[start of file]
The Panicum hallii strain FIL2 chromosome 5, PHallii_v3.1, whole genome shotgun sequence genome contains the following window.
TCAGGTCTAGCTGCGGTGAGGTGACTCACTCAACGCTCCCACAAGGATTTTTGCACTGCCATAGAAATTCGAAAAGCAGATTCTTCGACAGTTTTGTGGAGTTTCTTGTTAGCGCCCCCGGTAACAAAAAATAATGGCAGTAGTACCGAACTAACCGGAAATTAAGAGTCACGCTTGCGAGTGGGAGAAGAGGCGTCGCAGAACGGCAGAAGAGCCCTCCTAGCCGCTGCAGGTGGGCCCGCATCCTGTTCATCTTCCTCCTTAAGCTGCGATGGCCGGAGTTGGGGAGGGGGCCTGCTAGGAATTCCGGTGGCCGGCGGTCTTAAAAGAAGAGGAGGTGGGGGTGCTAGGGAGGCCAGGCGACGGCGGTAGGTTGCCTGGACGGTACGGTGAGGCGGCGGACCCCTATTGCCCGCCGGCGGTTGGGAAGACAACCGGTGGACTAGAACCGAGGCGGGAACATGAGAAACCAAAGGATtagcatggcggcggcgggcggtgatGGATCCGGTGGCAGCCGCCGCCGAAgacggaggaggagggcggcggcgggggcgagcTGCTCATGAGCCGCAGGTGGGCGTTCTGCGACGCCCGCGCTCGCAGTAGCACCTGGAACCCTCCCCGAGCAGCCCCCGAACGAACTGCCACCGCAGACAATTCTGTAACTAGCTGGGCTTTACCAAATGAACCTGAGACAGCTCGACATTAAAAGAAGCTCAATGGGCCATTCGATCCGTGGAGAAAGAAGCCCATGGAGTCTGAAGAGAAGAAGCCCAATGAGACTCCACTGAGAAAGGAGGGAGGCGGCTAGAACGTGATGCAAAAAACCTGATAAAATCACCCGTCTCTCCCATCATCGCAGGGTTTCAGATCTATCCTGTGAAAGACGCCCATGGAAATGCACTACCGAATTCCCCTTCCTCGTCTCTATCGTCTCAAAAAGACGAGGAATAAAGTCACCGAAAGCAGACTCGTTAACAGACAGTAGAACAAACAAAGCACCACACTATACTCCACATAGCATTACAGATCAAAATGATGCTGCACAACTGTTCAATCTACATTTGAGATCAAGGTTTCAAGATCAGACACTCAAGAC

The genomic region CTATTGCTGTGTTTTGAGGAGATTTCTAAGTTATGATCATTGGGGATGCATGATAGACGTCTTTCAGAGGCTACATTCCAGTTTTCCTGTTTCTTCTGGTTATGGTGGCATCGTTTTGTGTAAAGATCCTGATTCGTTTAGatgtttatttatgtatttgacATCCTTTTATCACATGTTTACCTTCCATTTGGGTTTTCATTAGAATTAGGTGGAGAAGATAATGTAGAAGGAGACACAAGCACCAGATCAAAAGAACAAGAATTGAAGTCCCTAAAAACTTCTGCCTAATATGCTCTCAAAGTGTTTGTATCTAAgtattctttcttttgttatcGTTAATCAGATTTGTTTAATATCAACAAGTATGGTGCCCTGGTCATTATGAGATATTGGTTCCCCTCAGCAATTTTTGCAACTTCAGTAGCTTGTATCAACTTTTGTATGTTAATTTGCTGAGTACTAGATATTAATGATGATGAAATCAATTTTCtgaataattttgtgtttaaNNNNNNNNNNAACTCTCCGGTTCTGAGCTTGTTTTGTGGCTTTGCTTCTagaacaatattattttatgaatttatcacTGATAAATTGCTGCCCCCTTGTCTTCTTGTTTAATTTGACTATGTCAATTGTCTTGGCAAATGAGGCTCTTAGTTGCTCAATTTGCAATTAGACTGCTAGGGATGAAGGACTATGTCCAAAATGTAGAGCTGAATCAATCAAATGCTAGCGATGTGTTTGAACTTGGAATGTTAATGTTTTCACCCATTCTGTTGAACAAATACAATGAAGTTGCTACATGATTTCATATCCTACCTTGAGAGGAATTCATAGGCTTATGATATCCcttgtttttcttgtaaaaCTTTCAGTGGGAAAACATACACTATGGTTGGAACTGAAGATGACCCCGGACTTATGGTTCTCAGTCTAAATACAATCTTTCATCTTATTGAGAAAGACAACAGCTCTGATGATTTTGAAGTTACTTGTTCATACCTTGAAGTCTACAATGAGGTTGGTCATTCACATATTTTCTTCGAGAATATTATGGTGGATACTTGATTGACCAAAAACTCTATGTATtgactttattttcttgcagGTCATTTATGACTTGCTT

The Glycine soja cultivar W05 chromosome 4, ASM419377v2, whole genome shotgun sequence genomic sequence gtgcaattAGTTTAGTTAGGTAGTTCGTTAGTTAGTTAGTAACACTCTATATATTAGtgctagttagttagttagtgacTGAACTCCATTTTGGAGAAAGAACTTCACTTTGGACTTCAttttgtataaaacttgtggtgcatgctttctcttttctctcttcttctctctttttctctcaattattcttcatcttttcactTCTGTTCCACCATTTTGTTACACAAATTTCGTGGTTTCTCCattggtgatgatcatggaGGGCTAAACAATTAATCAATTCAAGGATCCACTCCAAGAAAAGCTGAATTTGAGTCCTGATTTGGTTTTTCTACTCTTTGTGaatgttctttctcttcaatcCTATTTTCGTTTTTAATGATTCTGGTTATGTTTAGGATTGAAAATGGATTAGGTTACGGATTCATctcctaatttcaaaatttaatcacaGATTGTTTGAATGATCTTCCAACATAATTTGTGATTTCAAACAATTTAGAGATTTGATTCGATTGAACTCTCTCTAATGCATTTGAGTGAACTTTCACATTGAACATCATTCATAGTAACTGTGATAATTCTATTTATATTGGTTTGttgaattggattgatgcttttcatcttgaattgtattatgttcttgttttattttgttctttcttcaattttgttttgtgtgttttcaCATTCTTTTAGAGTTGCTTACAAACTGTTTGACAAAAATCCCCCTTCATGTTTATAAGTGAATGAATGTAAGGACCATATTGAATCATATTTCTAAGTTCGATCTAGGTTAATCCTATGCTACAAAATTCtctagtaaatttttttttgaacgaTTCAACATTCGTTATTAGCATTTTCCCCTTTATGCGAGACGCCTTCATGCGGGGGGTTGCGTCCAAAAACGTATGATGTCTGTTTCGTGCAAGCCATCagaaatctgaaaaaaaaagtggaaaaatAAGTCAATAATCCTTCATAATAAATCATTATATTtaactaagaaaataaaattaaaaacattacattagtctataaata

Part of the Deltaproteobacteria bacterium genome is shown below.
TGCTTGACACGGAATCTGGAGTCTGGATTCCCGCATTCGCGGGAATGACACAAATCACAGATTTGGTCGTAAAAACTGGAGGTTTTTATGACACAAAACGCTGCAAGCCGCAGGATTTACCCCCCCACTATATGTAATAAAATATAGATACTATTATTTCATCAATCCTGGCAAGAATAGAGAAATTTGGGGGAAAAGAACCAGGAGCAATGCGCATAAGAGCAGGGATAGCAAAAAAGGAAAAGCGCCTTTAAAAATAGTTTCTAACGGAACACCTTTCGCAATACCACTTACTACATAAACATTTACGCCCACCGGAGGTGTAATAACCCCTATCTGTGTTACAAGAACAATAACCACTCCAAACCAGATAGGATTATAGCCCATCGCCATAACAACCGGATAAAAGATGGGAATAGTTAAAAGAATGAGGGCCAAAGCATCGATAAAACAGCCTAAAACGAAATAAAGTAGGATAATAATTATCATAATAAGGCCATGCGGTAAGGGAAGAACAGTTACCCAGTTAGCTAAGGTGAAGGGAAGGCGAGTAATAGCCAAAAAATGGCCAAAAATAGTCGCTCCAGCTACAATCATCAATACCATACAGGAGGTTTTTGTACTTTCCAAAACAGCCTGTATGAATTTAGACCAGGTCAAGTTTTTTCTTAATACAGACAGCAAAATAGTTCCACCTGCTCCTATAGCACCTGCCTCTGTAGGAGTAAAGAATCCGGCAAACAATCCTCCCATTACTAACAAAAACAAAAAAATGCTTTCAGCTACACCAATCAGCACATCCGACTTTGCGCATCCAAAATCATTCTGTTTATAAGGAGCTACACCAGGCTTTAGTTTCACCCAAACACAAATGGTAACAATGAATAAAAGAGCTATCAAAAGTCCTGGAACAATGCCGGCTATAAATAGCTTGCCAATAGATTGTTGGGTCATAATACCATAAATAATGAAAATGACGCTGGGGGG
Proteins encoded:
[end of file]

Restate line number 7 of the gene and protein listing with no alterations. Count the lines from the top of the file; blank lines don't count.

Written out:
Proteins encoded: